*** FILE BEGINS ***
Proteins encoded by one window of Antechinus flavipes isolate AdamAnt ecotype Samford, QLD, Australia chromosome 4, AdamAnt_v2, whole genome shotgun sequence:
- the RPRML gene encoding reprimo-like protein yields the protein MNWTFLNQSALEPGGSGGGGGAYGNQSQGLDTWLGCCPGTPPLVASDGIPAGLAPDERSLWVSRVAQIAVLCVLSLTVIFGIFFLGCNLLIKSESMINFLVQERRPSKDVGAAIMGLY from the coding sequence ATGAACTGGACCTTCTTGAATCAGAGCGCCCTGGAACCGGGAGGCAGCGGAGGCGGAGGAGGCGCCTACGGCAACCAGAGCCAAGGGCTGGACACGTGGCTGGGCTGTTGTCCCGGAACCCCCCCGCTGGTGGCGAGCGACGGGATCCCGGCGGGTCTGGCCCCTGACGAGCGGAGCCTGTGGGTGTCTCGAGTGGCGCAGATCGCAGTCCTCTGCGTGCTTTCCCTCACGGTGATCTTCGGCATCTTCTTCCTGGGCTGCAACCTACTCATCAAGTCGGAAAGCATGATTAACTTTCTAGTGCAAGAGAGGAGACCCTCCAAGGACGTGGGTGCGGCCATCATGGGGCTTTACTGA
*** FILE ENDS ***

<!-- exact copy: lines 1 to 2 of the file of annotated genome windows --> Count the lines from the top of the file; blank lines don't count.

Proteins encoded by one window of Antechinus flavipes isolate AdamAnt ecotype Samford, QLD, Australia chromosome 4, AdamAnt_v2, whole genome shotgun sequence:
- the RPRML gene encoding reprimo-like protein yields the protein MNWTFLNQSALEPGGSGGGGGAYGNQSQGLDTWLGCCPGTPPLVASDGIPAGLAPDERSLWVSRVAQIAVLCVLSLTVIFGIFFLGCNLLIKSESMINFLVQERRPSKDVGAAIMGLY from the coding sequence ATGAACTGGACCTTCTTGAATCAGAGCGCCCTGGAACCGGGAGGCAGCGGAGGCGGAGGAGGCGCCTACGGCAACCAGAGCCAAGGGCTGGACACGTGGCTGGGCTGTTGTCCCGGAACCCCCCCGCTGGTGGCGAGCGACGGGATCCCGGCGGGTCTGGCCCCTGACGAGCGGAGCCTGTGGGTGTCTCGAGTGGCGCAGATCGCAGTCCTCTGCGTGCTTTCCCTCACGGTGATCTTCGGCATCTTCTTCCTGGGCTGCAACCTACTCATCAAGTCGGAAAGCATGATTAACTTTCTAGTGCAAGAGAGGAGACCCTCCAAGGACGTGGGTGCGGCCATCATGGGGCTTTACTGA